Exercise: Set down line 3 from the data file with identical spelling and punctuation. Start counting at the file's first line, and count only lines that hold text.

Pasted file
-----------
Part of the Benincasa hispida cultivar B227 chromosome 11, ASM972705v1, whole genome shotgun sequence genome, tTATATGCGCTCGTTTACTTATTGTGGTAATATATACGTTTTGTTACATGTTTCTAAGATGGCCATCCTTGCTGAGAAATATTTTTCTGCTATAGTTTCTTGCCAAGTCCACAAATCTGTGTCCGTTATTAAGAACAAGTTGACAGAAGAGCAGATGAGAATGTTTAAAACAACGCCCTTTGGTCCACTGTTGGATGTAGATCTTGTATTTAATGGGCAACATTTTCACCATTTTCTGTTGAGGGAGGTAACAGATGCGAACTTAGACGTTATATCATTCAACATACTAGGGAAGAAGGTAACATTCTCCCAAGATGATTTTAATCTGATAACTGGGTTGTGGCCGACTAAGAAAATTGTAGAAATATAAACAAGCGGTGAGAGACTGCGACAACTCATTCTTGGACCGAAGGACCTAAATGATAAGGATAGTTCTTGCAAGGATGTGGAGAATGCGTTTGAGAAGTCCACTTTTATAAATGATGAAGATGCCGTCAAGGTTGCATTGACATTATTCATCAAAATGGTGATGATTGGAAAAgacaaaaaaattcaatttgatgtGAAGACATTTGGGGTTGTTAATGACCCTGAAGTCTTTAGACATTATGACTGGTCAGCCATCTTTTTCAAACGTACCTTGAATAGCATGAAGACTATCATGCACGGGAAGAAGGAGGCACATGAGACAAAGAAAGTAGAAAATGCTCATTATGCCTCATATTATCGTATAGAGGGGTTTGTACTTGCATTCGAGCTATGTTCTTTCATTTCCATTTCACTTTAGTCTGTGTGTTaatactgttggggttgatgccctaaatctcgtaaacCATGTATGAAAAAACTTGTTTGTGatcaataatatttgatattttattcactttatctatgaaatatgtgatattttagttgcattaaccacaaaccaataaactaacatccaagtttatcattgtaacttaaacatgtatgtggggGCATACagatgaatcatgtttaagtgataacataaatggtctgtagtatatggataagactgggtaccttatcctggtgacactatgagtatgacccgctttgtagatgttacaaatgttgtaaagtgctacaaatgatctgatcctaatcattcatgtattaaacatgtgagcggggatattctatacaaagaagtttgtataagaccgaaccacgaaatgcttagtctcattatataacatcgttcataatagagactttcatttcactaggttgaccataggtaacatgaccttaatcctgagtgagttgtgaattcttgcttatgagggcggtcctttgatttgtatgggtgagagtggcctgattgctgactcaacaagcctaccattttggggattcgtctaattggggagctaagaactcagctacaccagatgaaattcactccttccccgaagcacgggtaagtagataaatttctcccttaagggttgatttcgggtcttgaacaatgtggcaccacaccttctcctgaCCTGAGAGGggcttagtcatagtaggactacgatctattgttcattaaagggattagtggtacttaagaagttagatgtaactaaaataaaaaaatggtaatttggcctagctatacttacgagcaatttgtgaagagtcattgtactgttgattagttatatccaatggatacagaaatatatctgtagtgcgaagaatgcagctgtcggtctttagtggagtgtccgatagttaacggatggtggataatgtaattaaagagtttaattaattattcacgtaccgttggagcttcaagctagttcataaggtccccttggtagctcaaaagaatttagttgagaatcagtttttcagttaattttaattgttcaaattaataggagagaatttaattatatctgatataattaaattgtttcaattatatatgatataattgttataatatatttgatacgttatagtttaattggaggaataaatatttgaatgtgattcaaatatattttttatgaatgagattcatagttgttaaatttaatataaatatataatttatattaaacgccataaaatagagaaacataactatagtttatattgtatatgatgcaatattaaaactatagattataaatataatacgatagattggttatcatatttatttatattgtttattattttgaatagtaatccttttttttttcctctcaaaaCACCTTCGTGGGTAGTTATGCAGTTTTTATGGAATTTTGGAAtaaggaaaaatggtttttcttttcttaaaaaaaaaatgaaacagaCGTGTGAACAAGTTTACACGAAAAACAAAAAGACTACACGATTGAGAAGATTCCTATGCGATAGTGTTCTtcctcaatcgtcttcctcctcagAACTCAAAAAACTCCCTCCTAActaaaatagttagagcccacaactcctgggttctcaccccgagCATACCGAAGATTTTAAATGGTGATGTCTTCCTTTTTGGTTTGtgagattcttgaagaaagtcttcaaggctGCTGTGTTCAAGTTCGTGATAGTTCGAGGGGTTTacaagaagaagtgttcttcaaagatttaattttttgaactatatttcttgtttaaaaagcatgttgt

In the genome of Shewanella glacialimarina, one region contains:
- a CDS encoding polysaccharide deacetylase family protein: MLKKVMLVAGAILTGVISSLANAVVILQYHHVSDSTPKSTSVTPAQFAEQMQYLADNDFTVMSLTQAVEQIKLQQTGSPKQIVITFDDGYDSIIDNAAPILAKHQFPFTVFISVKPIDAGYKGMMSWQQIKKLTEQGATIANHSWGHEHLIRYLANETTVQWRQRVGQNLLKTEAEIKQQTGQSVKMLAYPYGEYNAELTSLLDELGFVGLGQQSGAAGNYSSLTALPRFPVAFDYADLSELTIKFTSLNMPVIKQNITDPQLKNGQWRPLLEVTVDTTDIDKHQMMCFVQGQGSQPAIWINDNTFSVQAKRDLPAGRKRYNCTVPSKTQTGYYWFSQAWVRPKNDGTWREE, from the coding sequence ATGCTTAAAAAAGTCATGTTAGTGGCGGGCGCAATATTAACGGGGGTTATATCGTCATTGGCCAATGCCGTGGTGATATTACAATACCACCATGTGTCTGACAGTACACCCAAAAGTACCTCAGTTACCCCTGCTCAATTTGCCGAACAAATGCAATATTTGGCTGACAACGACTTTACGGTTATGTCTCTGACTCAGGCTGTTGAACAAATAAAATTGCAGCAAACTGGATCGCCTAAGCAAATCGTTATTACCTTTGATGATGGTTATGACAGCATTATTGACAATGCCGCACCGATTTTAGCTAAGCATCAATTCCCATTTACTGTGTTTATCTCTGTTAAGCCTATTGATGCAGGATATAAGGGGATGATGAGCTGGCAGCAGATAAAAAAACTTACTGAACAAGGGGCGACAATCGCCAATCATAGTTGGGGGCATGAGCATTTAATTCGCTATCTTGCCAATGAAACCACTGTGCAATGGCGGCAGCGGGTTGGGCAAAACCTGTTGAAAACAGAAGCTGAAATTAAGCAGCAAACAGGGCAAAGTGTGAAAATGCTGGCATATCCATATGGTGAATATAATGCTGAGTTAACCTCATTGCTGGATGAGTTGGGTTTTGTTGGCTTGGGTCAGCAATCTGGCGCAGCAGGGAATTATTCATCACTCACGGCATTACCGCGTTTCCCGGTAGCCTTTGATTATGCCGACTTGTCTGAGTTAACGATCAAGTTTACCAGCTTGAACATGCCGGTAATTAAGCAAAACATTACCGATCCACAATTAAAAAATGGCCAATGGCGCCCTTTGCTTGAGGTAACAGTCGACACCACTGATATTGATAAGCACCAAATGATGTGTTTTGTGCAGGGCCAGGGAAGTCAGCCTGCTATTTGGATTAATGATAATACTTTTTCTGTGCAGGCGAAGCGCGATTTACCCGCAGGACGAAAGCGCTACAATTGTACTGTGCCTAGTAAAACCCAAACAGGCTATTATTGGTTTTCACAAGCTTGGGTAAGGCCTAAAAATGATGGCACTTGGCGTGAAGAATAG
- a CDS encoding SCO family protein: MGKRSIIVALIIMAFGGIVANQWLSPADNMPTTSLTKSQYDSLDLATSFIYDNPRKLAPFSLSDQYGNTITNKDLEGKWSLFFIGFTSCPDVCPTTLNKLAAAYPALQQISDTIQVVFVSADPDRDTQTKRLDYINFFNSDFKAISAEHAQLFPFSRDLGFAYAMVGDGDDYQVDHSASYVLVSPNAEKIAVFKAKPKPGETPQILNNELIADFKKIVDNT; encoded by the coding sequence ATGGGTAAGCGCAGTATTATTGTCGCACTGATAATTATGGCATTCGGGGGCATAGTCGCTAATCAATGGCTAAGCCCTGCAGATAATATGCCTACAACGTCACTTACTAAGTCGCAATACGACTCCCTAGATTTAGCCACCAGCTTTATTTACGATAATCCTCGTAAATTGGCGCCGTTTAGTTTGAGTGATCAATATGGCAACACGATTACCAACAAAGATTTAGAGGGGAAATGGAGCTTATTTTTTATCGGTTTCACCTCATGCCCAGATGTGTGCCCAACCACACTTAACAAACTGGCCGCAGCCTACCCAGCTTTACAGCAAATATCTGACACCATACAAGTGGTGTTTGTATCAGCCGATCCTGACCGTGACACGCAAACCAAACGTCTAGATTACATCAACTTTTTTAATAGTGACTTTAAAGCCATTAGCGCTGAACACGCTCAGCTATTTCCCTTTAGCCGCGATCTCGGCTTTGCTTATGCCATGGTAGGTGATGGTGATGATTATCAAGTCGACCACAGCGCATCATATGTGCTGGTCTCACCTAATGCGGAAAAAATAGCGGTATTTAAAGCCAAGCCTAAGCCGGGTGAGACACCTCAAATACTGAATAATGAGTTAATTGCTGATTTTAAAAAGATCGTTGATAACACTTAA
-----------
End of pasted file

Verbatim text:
- a CDS encoding polysaccharide deacetylase family protein: MLKKVMLVAGAILTGVISSLANAVVILQYHHVSDSTPKSTSVTPAQFAEQMQYLADNDFTVMSLTQAVEQIKLQQTGSPKQIVITFDDGYDSIIDNAAPILAKHQFPFTVFISVKPIDAGYKGMMSWQQIKKLTEQGATIANHSWGHEHLIRYLANETTVQWRQRVGQNLLKTEAEIKQQTGQSVKMLAYPYGEYNAELTSLLDELGFVGLGQQSGAAGNYSSLTALPRFPVAFDYADLSELTIKFTSLNMPVIKQNITDPQLKNGQWRPLLEVTVDTTDIDKHQMMCFVQGQGSQPAIWINDNTFSVQAKRDLPAGRKRYNCTVPSKTQTGYYWFSQAWVRPKNDGTWREE, from the coding sequence ATGCTTAAAAAAGTCATGTTAGTGGCGGGCGCAATATTAACGGGGGTTATATCGTCATTGGCCAATGCCGTGGTGATATTACAATACCACCATGTGTCTGACAGTACACCCAAAAGTACCTCAGTTACCCCTGCTCAATTTGCCGAACAAATGCAATATTTGGCTGACAACGACTTTACGGTTATGTCTCTGACTCAGGCTGTTGAACAAATAAAATTGCAGCAAACTGGATCGCCTAAGCAAATCGTTATTACCTTTGATGATGGTTATGACAGCATTATTGACAATGCCGCACCGATTTTAGCTAAGCATCAATTCCCATTTACTGTGTTTATCTCTGTTAAGCCTATTGATGCAGGATATAAGGGGATGATGAGCTGGCAGCAGATAAAAAAACTTACTGAACAAGGGGCGACAATCGCCAATCATAGTTGGGGGCATGAGCATTTAATTCGCTATCTTGCCAATGAAACCACTGTGCAATGGCGGCAGCGGGTTGGGCAAAACCTGTTGAAAACAGAAGCTGAAATTAAGCAGCAAACAGGGCAAAGTGTGAAAATGCTGGCATATCCATATGGTGAATATAATGCTGAGTTAACCTCATTGCTGGATGAGTTGGGTTTTGTTGGCTTGGGTCAGCAATCTGGCGCAGCAGGGAATTATTCATCACTCACGGCATTACCGCGTTTCCCGGTAGCCTTTGATTATGCCGACTTGTCTGAGTTAACGATCAAGTTTACCAGCTTGAACATGCCGGTAATTAAGCAAAACATTACCGATCCACAATTAAAAAATGGCCAATGGCGCCCTTTGCTTGAGGTAACAGTCGACACCACTGATATTGATAAGCACCAAATGATGTGTTTTGTGCAGGGCCAGGGAAGTCAGCCTGCTATTTGGATTAATGATAATACTTTTTCTGTGCAGGCGAAGCGCGATTTACCCGCAGGACGAAAGCGCTACAATTGTACTGTGCCTAGTAAAACCCAAACAGGCTATTATTGGTTTTCACAAGCTTGGGTAAGGCCTAAAAATGATGGCACTTGGCGTGAAGAATAG